Public Health England has launched the major new national campaign ‘Cervical Screening Saves Lives’, to increase the number of women attending their cervical screening across England.

The campaign urges women to attend their cervical screening, with data showing that the number of women attending screenings has fallen to a 20-year low.

It will encourage women to respond to their cervical screening invitation letter, and if they missed their last screening, to book an appointment at their GP practice.

Around 2,600 women are diagnosed with cervical cancer in England each year, and around 690 women die from the disease, which is 2 deaths every day. It is estimated that if everyone attended screening regularly, 83% of cervical cancer cases could be prevented.

New research from PHE shows that nearly all women eligible for screening (90%) would be likely to take a test that could help prevent cancer – and of those who have attended screening, 9 in 10 (94%) would encourage others who are worried to attend their cervical screening. Despite this, screening is at a 20-year low, with 1 in 4 eligible women (those aged 25 to 64) in the UK not attending their test.

The new PHE campaign provides practical information about how to make the test more comfortable, and gives reassurance to women, who may be fearful of finding out they have cancer, that screening is not a test for the disease.

Regular screening, which only takes a few minutes, can help stop cervical cancer before it starts, as the test identifies potentially harmful cells before they become cancerous, and ensures women get the right treatment as soon as possible.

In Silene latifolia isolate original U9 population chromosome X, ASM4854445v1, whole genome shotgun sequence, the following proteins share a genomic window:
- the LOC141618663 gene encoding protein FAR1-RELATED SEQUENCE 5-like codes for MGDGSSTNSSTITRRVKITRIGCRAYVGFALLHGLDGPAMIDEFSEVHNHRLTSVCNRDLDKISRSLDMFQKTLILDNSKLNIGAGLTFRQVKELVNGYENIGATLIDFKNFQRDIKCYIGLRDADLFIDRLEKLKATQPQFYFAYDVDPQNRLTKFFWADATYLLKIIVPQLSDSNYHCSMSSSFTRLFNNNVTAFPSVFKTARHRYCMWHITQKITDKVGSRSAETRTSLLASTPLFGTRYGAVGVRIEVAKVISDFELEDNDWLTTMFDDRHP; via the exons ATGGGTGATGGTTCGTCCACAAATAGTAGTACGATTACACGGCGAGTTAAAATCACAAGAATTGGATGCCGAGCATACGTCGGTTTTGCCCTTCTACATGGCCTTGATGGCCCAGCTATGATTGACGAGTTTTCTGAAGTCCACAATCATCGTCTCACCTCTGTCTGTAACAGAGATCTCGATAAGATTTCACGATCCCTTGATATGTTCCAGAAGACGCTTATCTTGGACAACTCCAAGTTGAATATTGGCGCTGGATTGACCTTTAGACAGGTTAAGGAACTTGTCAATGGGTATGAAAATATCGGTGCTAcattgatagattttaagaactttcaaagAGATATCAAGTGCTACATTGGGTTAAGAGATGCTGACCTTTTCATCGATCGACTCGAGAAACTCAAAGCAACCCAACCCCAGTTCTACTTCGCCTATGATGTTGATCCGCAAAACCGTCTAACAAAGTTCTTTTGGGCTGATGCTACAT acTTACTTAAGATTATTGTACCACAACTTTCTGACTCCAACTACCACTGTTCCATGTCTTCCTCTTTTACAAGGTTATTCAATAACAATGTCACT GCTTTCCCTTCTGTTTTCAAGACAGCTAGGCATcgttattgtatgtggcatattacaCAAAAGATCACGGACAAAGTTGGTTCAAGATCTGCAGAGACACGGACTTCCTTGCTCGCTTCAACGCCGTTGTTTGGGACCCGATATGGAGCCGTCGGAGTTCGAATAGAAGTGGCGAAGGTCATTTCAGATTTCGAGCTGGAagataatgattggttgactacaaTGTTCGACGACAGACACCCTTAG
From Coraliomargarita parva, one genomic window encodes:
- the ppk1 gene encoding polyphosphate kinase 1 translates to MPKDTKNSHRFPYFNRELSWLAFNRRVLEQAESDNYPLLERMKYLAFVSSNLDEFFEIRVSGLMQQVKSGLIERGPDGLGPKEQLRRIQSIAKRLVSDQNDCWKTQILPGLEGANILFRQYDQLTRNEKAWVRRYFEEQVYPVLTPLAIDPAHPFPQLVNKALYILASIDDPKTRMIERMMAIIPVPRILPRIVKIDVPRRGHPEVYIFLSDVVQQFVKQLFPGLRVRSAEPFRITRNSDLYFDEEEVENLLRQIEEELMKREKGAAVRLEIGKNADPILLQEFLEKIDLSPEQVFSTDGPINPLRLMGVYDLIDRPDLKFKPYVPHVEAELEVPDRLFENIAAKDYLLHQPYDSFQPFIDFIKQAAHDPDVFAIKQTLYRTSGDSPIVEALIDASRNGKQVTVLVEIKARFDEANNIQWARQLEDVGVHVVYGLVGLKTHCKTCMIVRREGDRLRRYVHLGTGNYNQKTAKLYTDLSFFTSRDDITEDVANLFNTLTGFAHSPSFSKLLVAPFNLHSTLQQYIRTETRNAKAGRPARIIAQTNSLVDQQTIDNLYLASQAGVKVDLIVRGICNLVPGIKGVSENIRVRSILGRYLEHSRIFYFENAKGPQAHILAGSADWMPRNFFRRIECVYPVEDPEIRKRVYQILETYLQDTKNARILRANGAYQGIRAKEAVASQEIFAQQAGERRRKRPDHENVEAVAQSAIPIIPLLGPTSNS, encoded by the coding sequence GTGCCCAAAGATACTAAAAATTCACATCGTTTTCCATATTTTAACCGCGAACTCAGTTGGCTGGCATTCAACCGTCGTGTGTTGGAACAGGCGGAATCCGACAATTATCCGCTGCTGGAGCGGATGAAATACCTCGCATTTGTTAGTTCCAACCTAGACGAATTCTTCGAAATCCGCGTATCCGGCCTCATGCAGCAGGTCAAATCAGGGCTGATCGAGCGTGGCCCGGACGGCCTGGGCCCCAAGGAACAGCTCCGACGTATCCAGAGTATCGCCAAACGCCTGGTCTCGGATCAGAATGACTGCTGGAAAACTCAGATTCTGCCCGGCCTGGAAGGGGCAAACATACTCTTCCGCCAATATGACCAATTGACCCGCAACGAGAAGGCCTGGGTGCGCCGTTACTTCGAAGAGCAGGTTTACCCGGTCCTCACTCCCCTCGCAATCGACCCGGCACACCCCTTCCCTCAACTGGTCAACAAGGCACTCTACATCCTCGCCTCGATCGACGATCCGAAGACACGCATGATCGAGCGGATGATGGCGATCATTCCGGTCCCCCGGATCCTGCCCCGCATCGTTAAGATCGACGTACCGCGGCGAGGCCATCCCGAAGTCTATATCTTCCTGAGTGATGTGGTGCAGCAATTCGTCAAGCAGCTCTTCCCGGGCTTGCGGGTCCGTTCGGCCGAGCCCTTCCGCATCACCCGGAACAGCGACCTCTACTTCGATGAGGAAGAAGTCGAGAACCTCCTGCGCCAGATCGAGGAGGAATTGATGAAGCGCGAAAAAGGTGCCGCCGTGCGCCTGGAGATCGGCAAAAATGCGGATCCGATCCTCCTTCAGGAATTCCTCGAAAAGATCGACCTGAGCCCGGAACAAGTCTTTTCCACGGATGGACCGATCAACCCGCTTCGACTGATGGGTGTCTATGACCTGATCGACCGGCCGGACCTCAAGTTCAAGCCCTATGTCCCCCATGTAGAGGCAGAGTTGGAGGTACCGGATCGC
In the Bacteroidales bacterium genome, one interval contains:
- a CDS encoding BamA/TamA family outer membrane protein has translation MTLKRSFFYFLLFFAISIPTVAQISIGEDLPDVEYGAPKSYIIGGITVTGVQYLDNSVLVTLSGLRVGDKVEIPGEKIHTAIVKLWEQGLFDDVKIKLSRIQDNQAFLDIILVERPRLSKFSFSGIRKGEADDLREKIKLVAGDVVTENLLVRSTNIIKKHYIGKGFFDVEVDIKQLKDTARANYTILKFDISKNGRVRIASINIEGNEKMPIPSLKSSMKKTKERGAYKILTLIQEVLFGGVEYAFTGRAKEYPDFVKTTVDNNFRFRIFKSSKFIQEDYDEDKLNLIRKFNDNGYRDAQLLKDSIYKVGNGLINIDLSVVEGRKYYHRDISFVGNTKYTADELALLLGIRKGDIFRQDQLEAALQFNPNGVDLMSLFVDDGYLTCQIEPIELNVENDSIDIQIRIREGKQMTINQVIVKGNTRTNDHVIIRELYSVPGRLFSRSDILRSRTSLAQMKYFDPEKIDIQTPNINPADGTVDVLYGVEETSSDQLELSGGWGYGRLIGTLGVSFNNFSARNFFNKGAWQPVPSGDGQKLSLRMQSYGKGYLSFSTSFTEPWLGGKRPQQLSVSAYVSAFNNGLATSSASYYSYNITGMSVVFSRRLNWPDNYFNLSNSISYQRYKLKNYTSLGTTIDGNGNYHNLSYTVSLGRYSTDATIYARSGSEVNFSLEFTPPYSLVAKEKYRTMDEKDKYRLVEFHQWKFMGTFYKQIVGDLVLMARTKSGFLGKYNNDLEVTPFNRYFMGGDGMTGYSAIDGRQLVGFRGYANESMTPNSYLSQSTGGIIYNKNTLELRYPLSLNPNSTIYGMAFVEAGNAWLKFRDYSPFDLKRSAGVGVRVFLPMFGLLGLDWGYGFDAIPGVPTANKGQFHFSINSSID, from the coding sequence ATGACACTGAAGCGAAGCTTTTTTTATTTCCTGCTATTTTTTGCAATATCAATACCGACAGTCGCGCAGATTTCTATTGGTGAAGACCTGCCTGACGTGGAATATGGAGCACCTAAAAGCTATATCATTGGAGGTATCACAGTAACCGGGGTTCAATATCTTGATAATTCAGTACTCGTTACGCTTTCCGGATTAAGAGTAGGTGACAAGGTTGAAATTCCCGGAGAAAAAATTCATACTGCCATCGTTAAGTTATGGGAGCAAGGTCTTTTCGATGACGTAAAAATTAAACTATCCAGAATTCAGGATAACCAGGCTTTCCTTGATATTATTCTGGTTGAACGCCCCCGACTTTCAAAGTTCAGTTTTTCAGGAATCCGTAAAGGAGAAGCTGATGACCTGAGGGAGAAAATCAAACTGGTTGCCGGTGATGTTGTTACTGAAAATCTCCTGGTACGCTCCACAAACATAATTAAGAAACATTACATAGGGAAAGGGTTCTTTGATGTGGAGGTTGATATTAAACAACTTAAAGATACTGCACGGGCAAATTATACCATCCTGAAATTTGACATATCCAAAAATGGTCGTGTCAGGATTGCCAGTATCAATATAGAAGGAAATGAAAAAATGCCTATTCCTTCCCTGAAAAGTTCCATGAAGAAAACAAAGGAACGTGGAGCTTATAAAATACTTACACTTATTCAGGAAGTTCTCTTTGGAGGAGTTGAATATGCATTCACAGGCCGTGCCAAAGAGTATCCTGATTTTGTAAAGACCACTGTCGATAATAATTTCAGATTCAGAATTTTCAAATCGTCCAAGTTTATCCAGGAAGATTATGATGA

The PHE research shows that once they have been screened, the vast majority of women feel positive about the experience, with 8 in 10 (87%) stating they are ‘glad they went’ and that they were ‘put at ease by the nurse or doctor doing the test’ (84%).

Dr Dawn Harper said:

“Cervical screening is one of the most important things women can do to protect themselves from the risk of cervical cancer. Screening can stop cancer before it starts and saves thousands of lives every year.

“Some women are nervous or embarrassed about the test and put off having it done. While it’s not the most enjoyable experience most women say it wasn’t as bad as expected and were glad they did it.

“The tests are usually done at your GP surgery by female nurses who are trained to make women feel more comfortable and talk them through the process. I cannot stress how important it is not to ignore your screening letter – it’s a five-minute test that could be lifesaving.”

Christine Lampard, television presenter, said:

“I can’t say I’m thrilled when my cervical screening invite is posted through my door, but I know how important it is that I get tested. It’s an awkward five minutes that could save your life!

“As a mother, I will never ignore my screening invitation and when my daughter, Patsy, is old enough, I‘ll encourage her to attend her screenings too. As women we should talk positively about our bodies and the importance of cervical screening – it’s an important way to protect our health.”

The campaign is also being supported by charities, including Jo’s Cervical Cancer Trust. Activity includes new advertising on TV and other channels, together with the cascade of information through GP surgeries and pharmacies.

For further information about cervical screening, please search ‘NHS Cervical Screening’ or view the NHS Cervical Screening resources.